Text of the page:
In the lead-up to the first NFL Sunday since President Trump’s divisive comments about national anthem protests and the league at large, players released statements and taken to social media to indicate how they plan to demonstrate (or not demonstrate) prior to their teams’ games.

Just before 10 a.m., Rodgers joined the conversation with this Instagram post:

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#unity #brotherhood #family #dedication #love #

A post shared by Aaron Rodgers (@aaronrodgers12) on

The Packers’ game against the Bengals kicks off at 4:25 p.m. in Green Bay. The day started with the Ravens and Jaguars facing off in London, and players on both sidelines knelt or linked arms during the national anthem. Jaguars owner Shahid Khan also participated, linking arms with his players. There is expected to be an increase in national anthem protests after a Trump tweet to urging fans to boycott the sport until owners “fire or suspend” players who protest during the national anthem.

Rodgers did not definitely say he will kneel during the national anthem on Sunday. In an ESPN The Magazine profile of him in August, Rodgers said Colin Kaepernick “should be on an NFL roster right now” and “I think because of the protests, he’s not.” After Rodgers posted that photo to Instagram, New England Patriots quarterback Tom Brady commented with an “arm muscle” emoji, seemingly as a display of support for Rodgers’ message.

Anquan Boldin, who stepped away from football before this season to get more involved with social activism, discussed the national anthem protests at the start of ESPN’s Sunday NFL Countdown and also shared this message on social media:

Earlier Sunday morning, Malcolm Jenkins, Trey Burton and Jalen Mills of the Philadelphia Eagles took to Twitter to urge Eagles fans to join them in locking arms ahead of their home opener against the New York Giants at 1 p.m. This was the message they all shared:

Pittsburgh Steelers offensive tackle Marcus Peters chimed in with this message on Twitter:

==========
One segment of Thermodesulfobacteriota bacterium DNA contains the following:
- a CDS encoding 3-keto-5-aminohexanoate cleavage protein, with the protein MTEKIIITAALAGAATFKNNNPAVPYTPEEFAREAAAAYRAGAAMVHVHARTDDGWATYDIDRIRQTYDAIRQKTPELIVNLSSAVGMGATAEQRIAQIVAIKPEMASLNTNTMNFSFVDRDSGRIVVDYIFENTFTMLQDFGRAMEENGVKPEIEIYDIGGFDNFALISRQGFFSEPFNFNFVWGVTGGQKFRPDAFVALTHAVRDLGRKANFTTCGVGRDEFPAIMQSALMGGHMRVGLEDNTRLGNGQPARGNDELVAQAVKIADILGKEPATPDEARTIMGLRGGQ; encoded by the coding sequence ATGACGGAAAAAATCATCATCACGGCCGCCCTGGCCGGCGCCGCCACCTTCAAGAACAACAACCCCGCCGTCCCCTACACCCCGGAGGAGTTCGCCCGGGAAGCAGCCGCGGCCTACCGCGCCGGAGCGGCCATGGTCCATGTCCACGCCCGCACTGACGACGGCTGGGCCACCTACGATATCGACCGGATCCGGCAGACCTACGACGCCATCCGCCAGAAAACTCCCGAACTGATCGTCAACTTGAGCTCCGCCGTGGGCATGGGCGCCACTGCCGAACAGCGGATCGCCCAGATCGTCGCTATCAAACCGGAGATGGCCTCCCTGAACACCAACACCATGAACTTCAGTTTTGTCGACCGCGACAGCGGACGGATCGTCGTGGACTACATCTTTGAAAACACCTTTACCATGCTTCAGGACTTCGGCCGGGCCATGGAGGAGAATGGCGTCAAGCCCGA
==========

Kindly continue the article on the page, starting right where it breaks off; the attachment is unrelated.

During NFL Network’s pregame show, Rich Eisen took a moment to directly address Trump and America’s current political and social climate:

Brady, who has called Trump a friend and been hesitant to discuss politics in the past, posted this on Instagram, seemingly in response to Trump’s comments about NFL players this weekend:

And while most of the social media commentary from those in the NFL — whether that be posts from players across the last few days or statements from a large handful of NFL owners — have supported unity and demonstrations during the national anthem, it has not all came to that conclusion. In a statement released to ESPN’s Josina Anderson on Sunday morning, Denver Broncos defensive end Derek Wolfe said, in regards to kneeling during the anthem, “I just feel it’s disrespectful to the ones who sacrificed their lives and it’s maybe the wrong platform.”

Here was his full statement:

There was also this tidbit on the Seattle Seahawks, a team that has been very outspoken on political and social issues and demonstrated during the national anthem in various ways:

The Ravens and Jaguars set the tone ahead of the early game in London, and next comes nine games kicking off at 1 p.m.

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